@daveg lesson is diplomacy and patience as it is a big change. Calling them antiquated and stupid cant/won't help the cause
— Om Malik (@om) October 17, 2012
"For the first time in 30 years, New Yorkers could get a cab without going to the street and putting your arm out," startup Uber wrote yesterday, in the course of admitting they are shutting down their NYC pilot program. (Also, this is only true if you mean yellow cabs; in most of the City, people been calling for car services their whole lives.) Don't worry, you can use Uber in "more innovation-friendly cities," they snidely [...]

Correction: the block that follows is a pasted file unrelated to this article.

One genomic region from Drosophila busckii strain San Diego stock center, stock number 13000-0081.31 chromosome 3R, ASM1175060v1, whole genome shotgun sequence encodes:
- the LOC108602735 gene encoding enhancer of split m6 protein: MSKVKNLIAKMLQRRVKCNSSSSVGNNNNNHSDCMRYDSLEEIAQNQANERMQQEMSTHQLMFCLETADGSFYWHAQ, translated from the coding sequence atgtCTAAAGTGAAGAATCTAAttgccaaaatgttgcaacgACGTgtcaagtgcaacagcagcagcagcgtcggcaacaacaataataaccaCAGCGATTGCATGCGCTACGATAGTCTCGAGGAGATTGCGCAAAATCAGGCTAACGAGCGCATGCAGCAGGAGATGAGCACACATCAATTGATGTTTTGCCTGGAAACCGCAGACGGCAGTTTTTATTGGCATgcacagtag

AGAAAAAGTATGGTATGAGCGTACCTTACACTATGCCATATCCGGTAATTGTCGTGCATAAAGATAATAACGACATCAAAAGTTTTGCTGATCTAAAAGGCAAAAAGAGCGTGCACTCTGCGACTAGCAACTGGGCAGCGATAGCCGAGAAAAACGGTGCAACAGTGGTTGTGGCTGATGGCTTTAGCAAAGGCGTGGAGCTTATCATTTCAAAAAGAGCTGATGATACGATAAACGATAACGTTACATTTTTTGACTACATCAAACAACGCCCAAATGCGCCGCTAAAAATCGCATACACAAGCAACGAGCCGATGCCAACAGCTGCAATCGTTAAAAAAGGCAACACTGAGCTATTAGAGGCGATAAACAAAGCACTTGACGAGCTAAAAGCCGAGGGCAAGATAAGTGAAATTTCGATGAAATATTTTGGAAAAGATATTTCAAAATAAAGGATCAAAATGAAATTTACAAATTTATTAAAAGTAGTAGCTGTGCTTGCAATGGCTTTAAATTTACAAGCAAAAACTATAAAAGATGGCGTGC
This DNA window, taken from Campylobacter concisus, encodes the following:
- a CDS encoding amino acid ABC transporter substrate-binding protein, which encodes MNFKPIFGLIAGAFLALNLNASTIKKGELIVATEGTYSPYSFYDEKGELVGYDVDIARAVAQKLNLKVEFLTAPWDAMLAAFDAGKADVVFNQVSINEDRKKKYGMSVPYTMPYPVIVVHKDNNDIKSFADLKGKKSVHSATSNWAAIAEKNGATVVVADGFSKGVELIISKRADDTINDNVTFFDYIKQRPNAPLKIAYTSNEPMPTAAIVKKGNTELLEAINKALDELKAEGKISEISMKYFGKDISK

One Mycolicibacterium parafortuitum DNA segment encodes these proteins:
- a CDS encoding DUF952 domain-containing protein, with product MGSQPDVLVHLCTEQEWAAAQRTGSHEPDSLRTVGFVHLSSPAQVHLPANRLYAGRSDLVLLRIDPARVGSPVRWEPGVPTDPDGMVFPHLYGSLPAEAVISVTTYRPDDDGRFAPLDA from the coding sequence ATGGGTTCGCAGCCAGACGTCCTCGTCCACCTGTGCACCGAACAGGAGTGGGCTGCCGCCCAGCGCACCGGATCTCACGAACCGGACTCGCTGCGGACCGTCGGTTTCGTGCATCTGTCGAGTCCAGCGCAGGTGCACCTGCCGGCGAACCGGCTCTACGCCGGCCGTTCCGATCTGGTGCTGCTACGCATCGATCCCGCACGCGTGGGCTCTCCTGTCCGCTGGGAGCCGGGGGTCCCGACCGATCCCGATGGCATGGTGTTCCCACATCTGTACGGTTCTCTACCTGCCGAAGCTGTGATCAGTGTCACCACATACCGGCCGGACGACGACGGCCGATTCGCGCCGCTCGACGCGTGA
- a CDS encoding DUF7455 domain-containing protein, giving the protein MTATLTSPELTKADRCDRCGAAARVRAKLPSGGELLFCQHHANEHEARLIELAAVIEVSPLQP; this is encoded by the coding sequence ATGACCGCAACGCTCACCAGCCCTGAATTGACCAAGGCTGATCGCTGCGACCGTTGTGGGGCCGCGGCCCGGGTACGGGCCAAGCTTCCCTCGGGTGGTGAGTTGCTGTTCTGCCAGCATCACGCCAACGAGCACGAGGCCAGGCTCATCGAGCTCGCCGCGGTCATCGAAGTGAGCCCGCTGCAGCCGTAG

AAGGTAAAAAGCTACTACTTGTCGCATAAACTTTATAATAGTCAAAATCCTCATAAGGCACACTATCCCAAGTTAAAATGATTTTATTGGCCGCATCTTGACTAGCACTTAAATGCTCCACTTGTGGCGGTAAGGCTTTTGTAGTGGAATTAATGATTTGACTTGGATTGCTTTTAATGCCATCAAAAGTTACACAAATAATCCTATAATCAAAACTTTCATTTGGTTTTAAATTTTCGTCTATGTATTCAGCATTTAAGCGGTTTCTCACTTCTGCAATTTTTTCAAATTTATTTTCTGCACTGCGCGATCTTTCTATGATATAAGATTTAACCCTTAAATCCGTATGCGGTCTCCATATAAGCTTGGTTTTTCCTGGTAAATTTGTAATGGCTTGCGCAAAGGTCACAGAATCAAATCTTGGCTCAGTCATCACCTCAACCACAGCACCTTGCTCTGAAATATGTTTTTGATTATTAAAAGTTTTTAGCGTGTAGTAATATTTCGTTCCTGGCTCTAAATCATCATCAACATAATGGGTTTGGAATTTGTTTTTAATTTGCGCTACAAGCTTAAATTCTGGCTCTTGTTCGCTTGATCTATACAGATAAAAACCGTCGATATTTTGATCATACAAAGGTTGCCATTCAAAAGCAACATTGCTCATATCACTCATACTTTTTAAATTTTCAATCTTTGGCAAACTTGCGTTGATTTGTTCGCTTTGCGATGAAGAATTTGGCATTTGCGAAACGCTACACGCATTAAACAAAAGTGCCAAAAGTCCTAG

It’s a done deal: taxicabs in New York City will become more expensive, as last Thursday the Taxi and Limousine Commission voted to increase fares by what they calculate as 17%. The changes take effect in September, when we will see if anyone actually notices.
This may be a matter of parochial interest, as, contrary to the beliefs of most New Yorkers, not everyone lives in New York City. And no matter what impression a visit to Times Square will leave you with, some non-New Yorkers don’t even visit NYC. But taxis are about the most New York-y thing of all, immortalized in television and film, [...]
"You are at the intersection of 155th Street and Amsterdam Avenue in Manhattan and a passenger wants to go to Jerome Avenue and 163rd Street in the Bronx. Which of the following is the closest bridge connecting Manhattan to the Bronx?" —Are you really qualified to tell your cabbie which way to go?